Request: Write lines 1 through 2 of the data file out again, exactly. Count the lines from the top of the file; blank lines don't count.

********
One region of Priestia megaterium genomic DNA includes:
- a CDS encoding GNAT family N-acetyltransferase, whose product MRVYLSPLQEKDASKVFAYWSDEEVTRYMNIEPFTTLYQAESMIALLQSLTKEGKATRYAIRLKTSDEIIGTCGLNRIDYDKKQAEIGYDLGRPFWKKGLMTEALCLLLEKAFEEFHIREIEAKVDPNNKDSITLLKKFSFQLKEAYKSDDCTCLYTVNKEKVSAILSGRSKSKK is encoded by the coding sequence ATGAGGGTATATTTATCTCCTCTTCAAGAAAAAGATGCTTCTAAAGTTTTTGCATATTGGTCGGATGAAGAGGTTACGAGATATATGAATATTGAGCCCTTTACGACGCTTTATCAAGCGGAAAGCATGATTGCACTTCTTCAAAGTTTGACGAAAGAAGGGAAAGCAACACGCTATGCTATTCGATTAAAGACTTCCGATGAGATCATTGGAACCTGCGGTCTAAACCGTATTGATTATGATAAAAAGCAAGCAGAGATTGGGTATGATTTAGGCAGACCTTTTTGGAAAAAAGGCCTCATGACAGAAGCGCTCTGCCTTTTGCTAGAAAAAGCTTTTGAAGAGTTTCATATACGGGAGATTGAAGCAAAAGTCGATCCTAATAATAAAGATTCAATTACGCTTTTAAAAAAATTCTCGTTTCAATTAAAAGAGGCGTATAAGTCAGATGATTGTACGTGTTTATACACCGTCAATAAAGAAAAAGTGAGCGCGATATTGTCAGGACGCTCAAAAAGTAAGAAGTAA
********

One region of Priestia megaterium genomic DNA includes:
- a CDS encoding GNAT family N-acetyltransferase, whose product MRVYLSPLQEKDASKVFAYWSDEEVTRYMNIEPFTTLYQAESMIALLQSLTKEGKATRYAIRLKTSDEIIGTCGLNRIDYDKKQAEIGYDLGRPFWKKGLMTEALCLLLEKAFEEFHIREIEAKVDPNNKDSITLLKKFSFQLKEAYKSDDCTCLYTVNKEKVSAILSGRSKSKK is encoded by the coding sequence ATGAGGGTATATTTATCTCCTCTTCAAGAAAAAGATGCTTCTAAAGTTTTTGCATATTGGTCGGATGAAGAGGTTACGAGATATATGAATATTGAGCCCTTTACGACGCTTTATCAAGCGGAAAGCATGATTGCACTTCTTCAAAGTTTGACGAAAGAAGGGAAAGCAACACGCTATGCTATTCGATTAAAGACTTCCGATGAGATCATTGGAACCTGCGGTCTAAACCGTATTGATTATGATAAAAAGCAAGCAGAGATTGGGTATGATTTAGGCAGACCTTTTTGGAAAAAAGGCCTCATGACAGAAGCGCTCTGCCTTTTGCTAGAAAAAGCTTTTGAAGAGTTTCATATACGGGAGATTGAAGCAAAAGTCGATCCTAATAATAAAGATTCAATTACGCTTTTAAAAAAATTCTCGTTTCAATTAAAAGAGGCGTATAAGTCAGATGATTGTACGTGTTTATACACCGTCAATAAAGAAAAAGTGAGCGCGATATTGTCAGGACGCTCAAAAAGTAAGAAGTAA